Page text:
In Season takes over Armatage Room on Penn

Chef Don Saunders makes his comeback

Saunders is a coffee aficionado, so you might as well pair that espresso semifreddo with its steaming-hot counterpoint. Cappuccino overflows with so much pristine milk foam that it seems suited to a movie scene—all it's missing is a handsome Italian stranger to whisk you off on his Vespa. Just don't look up from your mug or you'll break out of the reverie by catching sight of the dirty vent above the espresso machine. Dust bunnies cling precariously to the vent's slats, as if lying in wait to fall from the sky and contaminate the barista's masterpiece.

Sure, that's nitpicking, but a meal at In Season is so close to perfectly executing what it has set out to do that it seems worth tackling the last few percent. To that end, a microgreen salad with sherry vinegar and Parmesan shards has an expressive volume, but it needs to be meticulously cleaned to succeed. One gritty bite or tiny root clump can sully the appetite. If a nourishing lentil soup (good things happen when a haute chef tackles a dish so humble) is served in a shallow, un-warmed bowl, its impact will be as lukewarm as its temperature.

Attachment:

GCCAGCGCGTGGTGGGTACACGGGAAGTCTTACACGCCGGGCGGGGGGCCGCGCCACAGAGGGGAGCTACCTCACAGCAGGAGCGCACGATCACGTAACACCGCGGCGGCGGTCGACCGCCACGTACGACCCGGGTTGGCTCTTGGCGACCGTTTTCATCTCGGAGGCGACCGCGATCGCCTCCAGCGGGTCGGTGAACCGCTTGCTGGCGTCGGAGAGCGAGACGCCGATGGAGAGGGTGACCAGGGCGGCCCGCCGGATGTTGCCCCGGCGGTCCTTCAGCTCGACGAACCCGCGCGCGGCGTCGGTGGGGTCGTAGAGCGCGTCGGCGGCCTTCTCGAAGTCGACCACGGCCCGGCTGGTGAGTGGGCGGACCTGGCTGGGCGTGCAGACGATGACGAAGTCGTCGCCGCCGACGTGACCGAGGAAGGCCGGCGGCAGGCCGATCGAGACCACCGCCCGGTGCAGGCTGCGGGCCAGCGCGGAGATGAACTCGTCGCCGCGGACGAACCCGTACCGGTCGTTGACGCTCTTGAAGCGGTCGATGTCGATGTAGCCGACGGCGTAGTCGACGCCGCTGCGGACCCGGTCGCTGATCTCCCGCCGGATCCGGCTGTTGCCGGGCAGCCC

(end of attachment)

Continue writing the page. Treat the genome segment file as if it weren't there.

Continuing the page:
Service is knowledgeable, efficient, and warm with one critical exception. When the hostess is occupied in the back of the room, greeting guests can become a tragedy of the commons, with no one else taking responsibility. A diner might spend five to 10 minutes standing in the entryway as multiple servers pass by, attending to their tables, without so much as a head nod or a glance in the newcomers' direction. For guests, this replicates the awkward feeling of having arrived at a party of strangers, desperately scanning the room hoping to lock eyes with someone friendly. A simple "Someone will be right with you" would ease all the discomfort.

Don Saunders's great food (like Quilcene oysters) now comes with something new: Ambiance
Sasha Landskov for City Pages
Don Saunders's great food (like Quilcene oysters) now comes with something new: Ambiance

Saunders says he'd love to see In Season be able to support itself on neighborhood business alone—and if foodies want to treat it as a destination spot, so much the better. (For those in the southern and western suburbs, especially, it's easily accessible from the Penn Avenue exit off Highway 62.) And splurging at In Season is still possible, especially for wine lovers, as Saunders maintains an off-menu reserve list of 13 French bottles from Burgundy, Bordeaux, and the Rhône River Valley that range in price from $75 to $300.

Saunders's second restaurant hits all the marks the first one missed. With a few small tweaks, In Season should become an evergreen.

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